Pro snowboarder Danny Davis offers solid advice and good vibes for getting the most out of the slopes Don’t be fooled by all the corporate logos at the Winter X Games. Snowboarding has as much soul as its warm-weather cousin, surfing. Few balance the business and soulful sides of the sport as well as Burton Team rider Danny Davis. At 24 he has a pile of Dew Tour and Grand Prix wins but still spends time snowboarding the backcountry. He has even launched a line of boards with his favorite band, the Grateful Dead. Here are his tips to get you riding.
“Anyone who has tried snowboarding has caught their edge and slammed,” Davis says, laughing. Avoid that by picking the right board shape. “Reverse camber boards are bent like a pickle and help you learn how to turn.” Board size is equally important. “You don’t want a board that towers over your head,” says Davis. “Find one that reaches your nose or chin. Learning on a smaller board is easier.”
The lure of the chairlift is strong, but don’t head straight to the mountaintop. “Take your time and learn about having a snowboard under your feet.” Davis also recommends a few lessons and a helmet, because falling is part of the process. “You’ll know when you’re done with the bunny hill because you’ll be bored and want more,” he says.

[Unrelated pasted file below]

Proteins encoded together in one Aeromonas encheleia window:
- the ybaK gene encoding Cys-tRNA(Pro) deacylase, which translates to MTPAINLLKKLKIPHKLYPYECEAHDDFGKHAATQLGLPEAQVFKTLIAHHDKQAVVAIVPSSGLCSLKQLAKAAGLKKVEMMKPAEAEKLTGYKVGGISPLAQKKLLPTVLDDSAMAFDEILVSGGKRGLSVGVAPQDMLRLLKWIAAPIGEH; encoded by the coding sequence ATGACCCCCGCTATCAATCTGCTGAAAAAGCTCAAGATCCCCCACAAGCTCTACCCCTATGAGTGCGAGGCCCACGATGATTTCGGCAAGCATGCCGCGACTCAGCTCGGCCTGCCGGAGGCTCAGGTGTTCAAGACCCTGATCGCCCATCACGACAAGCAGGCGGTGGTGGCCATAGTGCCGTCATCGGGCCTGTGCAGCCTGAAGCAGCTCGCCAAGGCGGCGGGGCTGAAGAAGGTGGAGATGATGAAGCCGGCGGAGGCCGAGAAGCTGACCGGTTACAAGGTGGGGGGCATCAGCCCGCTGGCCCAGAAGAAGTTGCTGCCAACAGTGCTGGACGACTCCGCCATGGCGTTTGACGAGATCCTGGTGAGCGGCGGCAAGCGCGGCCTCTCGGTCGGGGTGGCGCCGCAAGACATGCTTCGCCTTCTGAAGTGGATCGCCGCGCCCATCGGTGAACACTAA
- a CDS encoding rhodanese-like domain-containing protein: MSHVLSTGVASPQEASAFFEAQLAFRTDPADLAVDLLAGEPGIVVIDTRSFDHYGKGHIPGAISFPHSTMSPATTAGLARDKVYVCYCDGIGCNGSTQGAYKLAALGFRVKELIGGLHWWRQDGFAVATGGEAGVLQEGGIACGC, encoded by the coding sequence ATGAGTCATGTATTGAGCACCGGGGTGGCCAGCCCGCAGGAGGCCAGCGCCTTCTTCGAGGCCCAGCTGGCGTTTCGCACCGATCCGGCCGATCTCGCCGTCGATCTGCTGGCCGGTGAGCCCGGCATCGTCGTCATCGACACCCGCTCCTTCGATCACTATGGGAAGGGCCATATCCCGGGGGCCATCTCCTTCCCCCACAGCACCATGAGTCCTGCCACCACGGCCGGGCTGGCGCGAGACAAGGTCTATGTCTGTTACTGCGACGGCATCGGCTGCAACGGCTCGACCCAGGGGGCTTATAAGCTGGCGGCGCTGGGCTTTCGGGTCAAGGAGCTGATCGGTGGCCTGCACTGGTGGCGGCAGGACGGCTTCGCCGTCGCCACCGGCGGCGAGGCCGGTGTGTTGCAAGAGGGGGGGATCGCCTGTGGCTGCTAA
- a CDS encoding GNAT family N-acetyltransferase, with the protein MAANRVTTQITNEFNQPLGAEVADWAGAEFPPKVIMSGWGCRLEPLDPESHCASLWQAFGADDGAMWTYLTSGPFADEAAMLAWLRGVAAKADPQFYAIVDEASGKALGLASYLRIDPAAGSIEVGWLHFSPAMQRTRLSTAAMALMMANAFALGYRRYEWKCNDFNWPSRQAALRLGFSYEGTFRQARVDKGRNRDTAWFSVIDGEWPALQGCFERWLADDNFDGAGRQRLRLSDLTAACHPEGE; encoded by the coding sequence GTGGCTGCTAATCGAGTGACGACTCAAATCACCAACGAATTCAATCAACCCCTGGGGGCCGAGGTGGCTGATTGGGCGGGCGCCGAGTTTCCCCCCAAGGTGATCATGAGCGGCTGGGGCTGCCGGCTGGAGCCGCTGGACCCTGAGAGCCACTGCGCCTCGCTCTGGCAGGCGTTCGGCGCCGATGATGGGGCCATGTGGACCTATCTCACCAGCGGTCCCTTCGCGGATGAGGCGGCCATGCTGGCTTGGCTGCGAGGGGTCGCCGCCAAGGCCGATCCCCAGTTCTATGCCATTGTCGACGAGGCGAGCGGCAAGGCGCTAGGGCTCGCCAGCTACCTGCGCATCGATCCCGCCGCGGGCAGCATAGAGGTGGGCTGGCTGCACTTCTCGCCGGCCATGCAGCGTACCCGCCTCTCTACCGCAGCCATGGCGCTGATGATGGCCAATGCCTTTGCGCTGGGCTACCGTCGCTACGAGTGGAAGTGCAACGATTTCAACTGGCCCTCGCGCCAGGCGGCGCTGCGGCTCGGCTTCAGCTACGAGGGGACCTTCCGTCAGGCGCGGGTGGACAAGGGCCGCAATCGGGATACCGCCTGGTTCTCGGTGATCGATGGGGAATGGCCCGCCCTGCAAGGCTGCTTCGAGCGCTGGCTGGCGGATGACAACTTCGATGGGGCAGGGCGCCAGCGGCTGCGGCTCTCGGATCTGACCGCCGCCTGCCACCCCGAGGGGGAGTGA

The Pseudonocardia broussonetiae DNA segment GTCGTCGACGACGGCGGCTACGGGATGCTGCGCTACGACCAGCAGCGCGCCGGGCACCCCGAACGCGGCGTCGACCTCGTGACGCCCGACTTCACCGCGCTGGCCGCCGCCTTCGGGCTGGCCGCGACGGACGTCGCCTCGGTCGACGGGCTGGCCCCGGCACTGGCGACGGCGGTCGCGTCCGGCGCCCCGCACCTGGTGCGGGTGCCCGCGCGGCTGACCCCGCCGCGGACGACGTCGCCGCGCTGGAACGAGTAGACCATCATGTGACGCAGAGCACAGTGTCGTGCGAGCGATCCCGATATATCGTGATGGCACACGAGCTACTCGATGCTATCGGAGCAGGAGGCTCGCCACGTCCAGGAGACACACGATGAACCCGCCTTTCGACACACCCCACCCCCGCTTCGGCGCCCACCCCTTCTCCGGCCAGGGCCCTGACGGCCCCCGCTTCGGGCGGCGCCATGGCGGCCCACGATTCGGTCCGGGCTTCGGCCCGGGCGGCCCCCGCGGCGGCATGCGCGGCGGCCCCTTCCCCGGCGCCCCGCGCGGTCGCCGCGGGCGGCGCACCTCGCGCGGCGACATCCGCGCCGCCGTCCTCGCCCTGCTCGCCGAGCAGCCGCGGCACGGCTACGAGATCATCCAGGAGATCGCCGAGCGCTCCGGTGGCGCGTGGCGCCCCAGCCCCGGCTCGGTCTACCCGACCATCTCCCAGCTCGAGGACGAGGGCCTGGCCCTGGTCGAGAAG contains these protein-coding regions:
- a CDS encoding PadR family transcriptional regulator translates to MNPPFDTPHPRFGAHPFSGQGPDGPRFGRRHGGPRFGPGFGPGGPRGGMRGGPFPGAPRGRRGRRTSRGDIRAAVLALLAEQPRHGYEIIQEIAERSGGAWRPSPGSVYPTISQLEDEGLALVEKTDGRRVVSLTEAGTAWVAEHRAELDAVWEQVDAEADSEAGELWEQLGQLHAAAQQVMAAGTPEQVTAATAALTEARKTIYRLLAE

Fresh powder is the sport’s pinnacle. “You ride on top of it, and it feels like you’re floating,” Davis says. To find some, be the first snowboarder at a resort after a big snowfall. “You can hike 15 minutes and find some fresh powder.” Just be careful if you head to the backcountry. “Always have a shovel, a beacon and a buddy. If you really want to get into it, you should get an avalanche class under your belt.”
A splitboard is a snowboard that splits into two cross-country skis. “You put skins on the bottom of the skis that let you walk up the hill without slipping backward, and then you snowboard down,” Davis says. “It’s not easy, but you never have to pay for a lift ticket with a splitboard. You climb a whole mountain and then you get to ride down. It’s rad.”